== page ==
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Is 'Avatar' really immune from piracy?

Comic_avatar-600x400 "Avatar" director James Cameron has frequently touted 3D filmmaking as the industry's best hope for combating piracy.

He's followed others in the industry, such as DreamWorks Animation CEO Jeffrey Katzenberg, who was one of the first to posit that one can't camcord 3D cinema.

Is it really true? Can 3D glasses accomplish what no industry lawyer has been able to do in holding back the pirates?

Cameron may be a visionary, but we're betting he's dead wrong here.

According to a story in the UK's The Times, "Avatar" was illegally downloaded almost one million times within seven days of its release—a record. By comparison, "New Moon" was pirated 610,000 times in the same time period. Word that "Avatar" is an underground hit follows overlooked news that "Avatar" leaked onto file-sharing websites a few days before it hit theaters.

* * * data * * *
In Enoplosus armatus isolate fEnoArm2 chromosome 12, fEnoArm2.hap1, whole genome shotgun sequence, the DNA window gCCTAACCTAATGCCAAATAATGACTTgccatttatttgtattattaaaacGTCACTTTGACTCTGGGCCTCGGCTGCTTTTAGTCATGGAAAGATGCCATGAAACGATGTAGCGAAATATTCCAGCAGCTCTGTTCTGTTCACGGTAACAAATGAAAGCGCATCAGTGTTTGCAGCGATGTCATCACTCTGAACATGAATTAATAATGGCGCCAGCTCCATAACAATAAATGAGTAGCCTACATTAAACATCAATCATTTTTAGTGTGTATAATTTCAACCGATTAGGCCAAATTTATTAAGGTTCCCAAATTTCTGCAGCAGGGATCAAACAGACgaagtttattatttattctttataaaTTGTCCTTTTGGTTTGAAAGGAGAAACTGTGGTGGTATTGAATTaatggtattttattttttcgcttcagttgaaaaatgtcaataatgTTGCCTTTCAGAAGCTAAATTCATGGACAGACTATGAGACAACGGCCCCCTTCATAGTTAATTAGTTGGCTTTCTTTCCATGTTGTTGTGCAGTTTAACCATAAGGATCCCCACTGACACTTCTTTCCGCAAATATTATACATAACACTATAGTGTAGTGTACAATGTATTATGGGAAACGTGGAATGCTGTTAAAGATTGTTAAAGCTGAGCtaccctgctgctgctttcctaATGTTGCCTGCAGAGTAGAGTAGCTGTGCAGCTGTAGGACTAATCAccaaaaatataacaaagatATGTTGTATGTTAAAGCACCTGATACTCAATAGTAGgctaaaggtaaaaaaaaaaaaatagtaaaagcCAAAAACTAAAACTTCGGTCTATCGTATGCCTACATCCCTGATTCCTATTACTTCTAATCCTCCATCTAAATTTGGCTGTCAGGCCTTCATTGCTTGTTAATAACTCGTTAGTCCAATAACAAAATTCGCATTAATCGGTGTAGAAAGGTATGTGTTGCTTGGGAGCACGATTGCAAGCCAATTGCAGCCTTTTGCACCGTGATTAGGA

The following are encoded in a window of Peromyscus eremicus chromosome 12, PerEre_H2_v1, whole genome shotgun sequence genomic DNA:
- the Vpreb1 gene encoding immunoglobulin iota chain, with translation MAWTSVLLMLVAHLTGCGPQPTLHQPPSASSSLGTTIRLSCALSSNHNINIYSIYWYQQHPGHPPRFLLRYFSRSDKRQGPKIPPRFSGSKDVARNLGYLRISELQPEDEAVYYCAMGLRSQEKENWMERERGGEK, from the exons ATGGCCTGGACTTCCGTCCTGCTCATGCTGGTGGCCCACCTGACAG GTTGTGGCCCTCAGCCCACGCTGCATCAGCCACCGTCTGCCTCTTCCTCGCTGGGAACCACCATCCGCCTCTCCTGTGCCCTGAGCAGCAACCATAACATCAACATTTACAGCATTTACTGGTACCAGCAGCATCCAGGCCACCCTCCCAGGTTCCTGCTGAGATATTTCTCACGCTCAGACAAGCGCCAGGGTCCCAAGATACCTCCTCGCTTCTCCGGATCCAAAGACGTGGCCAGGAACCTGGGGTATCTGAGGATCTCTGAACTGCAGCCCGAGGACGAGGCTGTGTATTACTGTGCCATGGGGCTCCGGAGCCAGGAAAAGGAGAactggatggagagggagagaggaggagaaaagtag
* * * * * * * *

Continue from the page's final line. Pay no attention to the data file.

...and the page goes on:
The film is doing amazing boxoffice anyway. And if there was ever a poster child for the argument that online pirates merely check out "event" films for free before going to theaters for the real experience, this would be it. But we're sure that 20th Century Fox has high hopes for the future DVD release of the film, which could be hampered by rampant filesharing.

A few months ago, a UK scientist examined the question of whether 3D films are immune to piracy. He proposed that future pirates might eventually attach a 3D glasses-type filter to their camcorders or set up two cameras in the theater so as to recreate the 3D experience at home.

3-d-glasses-polarization-newWith 3D televisions poised to stampede the market in 2010, the prospect of splashy new hardware demanding for content could give rise to a wave of 3D piracy in the very near future.

In fact, we'll go out on a limb and predict that the introduction of 3D will only escalate the piracy/copyright battles, as studios refine their technology with DRM, pirates respond, and court battles ensue.

One of these days, we bet we'll be reporting that someone is claiming 3D glasses as a copyright circumvention device.